And at the same time, it was so clear that with a show like Hamilton and Dear Evan Hansen and Fun Home, that those people were just going entirely their own way and not worrying, as I had been worrying, about whether the audience is going like it and whether they are ready to accept it. After Honeymoon in Vegas, I said, I’m done with trying to make everybody happy, which on a personal level, I am so bad at anyway. I just thought, let’s stop kidding ourselves. At this point, I really am committed to writing the stuff that interests me. One of the benefits of being 48, you really do know what you do well. and I know what I don’t enjoy writing. So I don’t feel I have to do any of that anymore.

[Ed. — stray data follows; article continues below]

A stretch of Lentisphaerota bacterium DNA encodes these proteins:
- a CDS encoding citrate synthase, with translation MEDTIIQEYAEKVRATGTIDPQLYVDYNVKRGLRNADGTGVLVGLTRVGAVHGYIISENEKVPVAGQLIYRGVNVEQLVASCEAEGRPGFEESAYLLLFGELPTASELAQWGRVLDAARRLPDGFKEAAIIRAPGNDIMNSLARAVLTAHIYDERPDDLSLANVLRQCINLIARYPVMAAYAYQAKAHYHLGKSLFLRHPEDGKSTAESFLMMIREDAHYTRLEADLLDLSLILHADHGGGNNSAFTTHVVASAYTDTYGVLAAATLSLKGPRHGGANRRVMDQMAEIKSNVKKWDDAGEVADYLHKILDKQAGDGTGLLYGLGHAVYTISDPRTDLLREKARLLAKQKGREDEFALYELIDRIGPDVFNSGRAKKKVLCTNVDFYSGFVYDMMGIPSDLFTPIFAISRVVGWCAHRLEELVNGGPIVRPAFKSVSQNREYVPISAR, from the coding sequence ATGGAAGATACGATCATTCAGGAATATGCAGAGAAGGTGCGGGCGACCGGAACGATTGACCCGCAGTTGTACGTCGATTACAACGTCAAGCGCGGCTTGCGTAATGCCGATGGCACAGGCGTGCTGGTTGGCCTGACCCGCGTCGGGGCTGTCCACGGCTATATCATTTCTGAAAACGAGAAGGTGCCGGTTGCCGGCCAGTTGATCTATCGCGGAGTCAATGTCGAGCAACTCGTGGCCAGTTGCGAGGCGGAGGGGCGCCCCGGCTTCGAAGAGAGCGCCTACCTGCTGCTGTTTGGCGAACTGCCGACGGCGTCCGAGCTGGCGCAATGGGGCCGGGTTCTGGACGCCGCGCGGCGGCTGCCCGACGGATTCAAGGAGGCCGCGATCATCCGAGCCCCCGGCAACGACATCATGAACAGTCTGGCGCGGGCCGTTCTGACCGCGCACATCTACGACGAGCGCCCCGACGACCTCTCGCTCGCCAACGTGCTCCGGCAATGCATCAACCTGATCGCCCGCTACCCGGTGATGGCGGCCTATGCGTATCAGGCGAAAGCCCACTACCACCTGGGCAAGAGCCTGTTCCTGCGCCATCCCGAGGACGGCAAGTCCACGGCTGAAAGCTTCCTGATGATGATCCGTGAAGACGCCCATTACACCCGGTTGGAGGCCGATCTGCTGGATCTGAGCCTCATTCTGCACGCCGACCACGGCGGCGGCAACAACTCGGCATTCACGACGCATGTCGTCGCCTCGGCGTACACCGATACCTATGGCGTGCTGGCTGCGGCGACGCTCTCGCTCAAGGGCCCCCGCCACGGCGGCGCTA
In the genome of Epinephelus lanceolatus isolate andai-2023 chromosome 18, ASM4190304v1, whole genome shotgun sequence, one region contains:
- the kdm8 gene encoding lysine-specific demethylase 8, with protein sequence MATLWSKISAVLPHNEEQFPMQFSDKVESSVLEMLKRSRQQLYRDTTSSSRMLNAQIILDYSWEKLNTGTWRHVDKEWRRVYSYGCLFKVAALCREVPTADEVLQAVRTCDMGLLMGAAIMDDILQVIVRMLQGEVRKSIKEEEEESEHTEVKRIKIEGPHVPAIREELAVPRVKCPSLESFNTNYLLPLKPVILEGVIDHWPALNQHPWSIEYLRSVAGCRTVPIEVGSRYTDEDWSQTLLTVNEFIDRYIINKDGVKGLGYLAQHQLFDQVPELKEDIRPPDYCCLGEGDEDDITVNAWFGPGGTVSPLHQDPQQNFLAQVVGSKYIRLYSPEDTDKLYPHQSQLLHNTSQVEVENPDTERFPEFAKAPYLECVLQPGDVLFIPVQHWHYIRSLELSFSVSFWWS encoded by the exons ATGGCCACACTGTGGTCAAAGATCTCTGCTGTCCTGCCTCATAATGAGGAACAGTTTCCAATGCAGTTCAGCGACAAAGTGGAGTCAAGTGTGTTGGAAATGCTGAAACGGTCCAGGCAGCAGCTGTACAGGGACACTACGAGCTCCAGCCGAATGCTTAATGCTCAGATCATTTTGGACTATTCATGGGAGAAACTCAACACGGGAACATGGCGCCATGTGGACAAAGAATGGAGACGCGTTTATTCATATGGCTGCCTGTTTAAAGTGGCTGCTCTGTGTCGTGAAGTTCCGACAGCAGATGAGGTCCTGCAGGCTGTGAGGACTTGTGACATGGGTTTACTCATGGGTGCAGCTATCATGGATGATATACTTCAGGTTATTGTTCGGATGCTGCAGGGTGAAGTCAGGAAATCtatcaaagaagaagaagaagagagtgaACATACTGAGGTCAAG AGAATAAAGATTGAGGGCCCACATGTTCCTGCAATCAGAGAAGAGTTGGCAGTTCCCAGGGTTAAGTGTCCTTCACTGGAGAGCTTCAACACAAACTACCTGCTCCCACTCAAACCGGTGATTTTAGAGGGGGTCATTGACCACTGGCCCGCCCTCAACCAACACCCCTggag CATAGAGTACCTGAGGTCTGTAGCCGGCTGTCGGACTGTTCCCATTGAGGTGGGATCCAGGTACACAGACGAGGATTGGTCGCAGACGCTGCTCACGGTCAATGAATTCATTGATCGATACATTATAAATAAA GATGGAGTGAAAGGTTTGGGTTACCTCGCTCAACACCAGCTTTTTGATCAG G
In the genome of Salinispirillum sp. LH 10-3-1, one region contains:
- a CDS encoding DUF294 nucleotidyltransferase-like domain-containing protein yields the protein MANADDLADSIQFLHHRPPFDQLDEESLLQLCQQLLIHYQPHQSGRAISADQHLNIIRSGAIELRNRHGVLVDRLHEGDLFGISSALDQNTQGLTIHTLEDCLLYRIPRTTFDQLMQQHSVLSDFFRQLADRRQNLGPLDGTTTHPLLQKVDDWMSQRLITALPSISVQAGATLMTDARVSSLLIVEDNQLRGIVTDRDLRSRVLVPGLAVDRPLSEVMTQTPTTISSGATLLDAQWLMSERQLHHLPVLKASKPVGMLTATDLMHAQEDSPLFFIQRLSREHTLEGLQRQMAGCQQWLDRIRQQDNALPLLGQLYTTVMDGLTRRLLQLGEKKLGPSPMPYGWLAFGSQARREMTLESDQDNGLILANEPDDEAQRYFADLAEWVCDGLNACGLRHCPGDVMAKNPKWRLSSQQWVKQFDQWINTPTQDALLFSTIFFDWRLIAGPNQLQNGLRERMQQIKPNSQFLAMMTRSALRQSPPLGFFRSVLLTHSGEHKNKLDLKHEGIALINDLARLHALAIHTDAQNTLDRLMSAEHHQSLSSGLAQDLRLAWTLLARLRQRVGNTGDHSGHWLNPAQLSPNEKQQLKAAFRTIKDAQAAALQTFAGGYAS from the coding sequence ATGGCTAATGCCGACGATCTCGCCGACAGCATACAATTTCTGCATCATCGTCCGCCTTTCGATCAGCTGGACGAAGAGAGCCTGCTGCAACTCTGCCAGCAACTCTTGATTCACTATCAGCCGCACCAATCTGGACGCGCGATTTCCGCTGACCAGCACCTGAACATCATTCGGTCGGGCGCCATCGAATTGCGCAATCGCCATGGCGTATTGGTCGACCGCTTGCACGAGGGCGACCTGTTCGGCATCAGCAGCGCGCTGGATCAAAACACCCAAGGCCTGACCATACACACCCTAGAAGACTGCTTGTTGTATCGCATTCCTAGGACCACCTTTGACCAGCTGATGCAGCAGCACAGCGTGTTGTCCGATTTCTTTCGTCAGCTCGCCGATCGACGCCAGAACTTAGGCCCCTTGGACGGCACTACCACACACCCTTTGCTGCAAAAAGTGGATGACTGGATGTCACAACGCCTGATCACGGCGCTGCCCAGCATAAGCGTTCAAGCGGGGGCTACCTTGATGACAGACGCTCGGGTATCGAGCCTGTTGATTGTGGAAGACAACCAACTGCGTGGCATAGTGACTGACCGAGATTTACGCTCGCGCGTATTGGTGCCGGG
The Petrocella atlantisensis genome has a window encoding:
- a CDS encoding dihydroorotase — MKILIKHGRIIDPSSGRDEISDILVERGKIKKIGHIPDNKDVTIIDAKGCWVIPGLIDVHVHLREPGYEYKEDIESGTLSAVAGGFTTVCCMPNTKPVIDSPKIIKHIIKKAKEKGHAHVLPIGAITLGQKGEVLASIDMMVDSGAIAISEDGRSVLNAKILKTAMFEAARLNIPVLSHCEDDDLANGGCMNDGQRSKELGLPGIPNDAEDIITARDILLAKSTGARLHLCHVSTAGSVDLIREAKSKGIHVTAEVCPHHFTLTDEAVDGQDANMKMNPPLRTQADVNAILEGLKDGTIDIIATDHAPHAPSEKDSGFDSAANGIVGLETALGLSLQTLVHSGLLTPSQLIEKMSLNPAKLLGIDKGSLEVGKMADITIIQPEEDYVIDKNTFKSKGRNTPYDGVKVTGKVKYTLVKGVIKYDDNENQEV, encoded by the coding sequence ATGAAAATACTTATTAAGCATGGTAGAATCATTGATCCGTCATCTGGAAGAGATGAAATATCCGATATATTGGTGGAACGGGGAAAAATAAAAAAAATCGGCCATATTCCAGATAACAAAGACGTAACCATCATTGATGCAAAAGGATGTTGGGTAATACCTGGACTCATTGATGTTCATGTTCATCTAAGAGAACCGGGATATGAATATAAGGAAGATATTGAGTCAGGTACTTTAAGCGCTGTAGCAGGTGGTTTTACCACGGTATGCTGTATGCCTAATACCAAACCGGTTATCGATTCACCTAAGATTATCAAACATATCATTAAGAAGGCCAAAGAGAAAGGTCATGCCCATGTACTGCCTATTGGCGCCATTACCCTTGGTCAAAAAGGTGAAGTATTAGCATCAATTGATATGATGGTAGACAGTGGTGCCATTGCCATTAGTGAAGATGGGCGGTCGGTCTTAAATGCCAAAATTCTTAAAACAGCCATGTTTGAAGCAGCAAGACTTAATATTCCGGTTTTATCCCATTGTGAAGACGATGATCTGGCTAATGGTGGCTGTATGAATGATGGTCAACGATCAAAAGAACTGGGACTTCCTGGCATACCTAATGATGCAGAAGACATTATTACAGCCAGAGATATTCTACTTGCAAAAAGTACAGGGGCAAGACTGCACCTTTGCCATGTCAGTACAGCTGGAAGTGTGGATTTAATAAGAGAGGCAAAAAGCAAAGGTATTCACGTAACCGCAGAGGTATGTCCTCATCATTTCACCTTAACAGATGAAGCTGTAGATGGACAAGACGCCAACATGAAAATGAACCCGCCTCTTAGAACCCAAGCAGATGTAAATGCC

Q: What do you think you do well?
JRB: The work is very sincere and honest about people and the complexities of people and who they really are. I like to look at human behavior in a very granular way and I think I do it well. And hopefully the music is good.
Editor: Alice Scovell